Diadem wrote:Anyway what's wrong with USian? It's short and clear, and doesn't seem to have any negative implications.
Even if overcoming linguistic inertia were, as it were, free, it's got the same problem (to a lesser degree) as the LibreOffice software project. To a native English speaker, there's no way to pronounce, and thus talk about, "LibreOffice" that doesn't sound either elitist, absurd, or both. Whoever came up with that name must have assumed the goal was maximal awkwardness. (My coping strategy, btw, is to proceed as though the project were based around a Reoffice Library.)
Djehutynakht wrote:To put it into context, one doesn't formally call people from the United Kingdom of Great Britain and Northern Ireland "UKian". The UK can be used to refer to the country, but isn't a demonym for the people.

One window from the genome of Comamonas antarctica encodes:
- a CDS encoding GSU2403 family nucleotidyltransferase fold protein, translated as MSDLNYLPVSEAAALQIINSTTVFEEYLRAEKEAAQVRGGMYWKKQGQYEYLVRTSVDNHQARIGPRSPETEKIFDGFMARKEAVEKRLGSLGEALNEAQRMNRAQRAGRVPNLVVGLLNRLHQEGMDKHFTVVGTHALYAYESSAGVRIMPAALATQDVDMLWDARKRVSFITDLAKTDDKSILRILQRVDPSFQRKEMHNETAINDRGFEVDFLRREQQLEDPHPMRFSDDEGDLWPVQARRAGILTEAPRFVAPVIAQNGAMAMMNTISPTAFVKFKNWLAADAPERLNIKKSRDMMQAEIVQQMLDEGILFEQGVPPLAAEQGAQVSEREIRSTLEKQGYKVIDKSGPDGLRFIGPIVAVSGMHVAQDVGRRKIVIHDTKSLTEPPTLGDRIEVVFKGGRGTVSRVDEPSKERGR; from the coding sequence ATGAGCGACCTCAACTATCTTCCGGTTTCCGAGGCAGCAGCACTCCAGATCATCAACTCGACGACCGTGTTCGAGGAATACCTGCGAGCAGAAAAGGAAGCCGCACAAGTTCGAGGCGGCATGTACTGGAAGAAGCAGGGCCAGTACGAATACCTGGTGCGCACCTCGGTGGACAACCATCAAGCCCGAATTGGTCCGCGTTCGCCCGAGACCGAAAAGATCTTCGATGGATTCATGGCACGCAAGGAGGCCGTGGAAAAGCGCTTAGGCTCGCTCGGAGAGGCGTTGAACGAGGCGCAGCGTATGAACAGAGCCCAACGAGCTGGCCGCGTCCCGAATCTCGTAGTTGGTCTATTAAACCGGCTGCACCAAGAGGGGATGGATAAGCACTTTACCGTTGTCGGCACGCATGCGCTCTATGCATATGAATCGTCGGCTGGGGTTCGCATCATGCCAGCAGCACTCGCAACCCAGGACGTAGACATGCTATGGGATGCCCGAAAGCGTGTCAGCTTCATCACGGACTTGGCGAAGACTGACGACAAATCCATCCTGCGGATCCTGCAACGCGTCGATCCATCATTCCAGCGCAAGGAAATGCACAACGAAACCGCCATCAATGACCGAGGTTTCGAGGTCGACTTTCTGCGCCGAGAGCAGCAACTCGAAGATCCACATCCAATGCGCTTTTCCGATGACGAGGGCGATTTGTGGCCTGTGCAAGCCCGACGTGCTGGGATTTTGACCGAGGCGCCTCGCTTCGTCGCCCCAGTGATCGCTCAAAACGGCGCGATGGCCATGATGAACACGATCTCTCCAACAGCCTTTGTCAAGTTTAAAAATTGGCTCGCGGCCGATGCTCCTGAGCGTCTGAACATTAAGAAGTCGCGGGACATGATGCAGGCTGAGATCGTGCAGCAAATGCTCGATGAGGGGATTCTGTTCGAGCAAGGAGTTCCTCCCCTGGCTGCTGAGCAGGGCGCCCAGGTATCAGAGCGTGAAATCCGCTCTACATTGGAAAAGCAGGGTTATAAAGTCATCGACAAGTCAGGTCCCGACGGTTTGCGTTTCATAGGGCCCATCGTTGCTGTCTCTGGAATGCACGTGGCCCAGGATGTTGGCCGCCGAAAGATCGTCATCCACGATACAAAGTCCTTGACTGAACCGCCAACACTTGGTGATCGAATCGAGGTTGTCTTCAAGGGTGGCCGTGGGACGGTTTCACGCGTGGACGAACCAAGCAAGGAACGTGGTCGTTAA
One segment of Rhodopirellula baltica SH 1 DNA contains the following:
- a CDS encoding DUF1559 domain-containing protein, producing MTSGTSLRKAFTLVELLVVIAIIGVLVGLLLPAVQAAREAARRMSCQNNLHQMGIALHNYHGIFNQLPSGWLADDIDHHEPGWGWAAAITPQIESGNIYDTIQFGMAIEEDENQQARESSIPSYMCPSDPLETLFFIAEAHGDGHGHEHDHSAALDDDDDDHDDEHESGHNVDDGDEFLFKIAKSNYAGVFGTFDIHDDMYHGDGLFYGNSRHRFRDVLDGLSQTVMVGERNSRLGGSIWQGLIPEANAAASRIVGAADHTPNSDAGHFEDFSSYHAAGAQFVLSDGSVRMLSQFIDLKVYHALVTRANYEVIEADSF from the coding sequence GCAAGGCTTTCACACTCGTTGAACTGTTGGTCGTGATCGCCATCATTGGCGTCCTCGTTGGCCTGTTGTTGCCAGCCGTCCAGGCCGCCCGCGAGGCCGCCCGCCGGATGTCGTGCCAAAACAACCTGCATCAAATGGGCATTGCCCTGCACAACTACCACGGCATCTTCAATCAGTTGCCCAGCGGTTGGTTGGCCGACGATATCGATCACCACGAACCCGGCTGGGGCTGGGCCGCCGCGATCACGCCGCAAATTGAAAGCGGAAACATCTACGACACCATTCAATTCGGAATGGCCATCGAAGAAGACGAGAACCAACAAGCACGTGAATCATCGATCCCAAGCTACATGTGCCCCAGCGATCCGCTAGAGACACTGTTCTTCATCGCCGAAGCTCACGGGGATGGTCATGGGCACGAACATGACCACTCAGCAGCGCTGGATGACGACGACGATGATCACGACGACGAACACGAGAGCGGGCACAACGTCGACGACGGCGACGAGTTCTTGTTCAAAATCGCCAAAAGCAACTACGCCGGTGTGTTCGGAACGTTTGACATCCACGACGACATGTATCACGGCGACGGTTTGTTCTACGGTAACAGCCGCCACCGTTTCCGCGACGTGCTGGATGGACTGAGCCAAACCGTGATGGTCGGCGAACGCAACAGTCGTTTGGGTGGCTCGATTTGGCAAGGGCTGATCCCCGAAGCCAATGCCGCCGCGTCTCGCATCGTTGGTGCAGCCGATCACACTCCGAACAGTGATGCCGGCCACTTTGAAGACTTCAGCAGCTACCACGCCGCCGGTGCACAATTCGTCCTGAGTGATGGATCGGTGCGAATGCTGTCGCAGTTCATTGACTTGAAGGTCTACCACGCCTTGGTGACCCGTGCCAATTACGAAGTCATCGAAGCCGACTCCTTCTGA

Well that's because we already have a good demonym for the people. Why would we need two?
I dunno, seems to me the Bretons in Brittany have about as much cause to be annoyed that they aren't considered "British" as anyone in the Americas that they aren't considered "American". Which is to say, they're probably not actually annoyed, but they could be if they wanted. Without actually looking it up, I suspect the average Breton has a lot more Britannic/Celtic descent than does the average Englishman. So the Anglo-Saxons can be British but the Bretons can't, and so far as I know, nobody makes a big deal of that.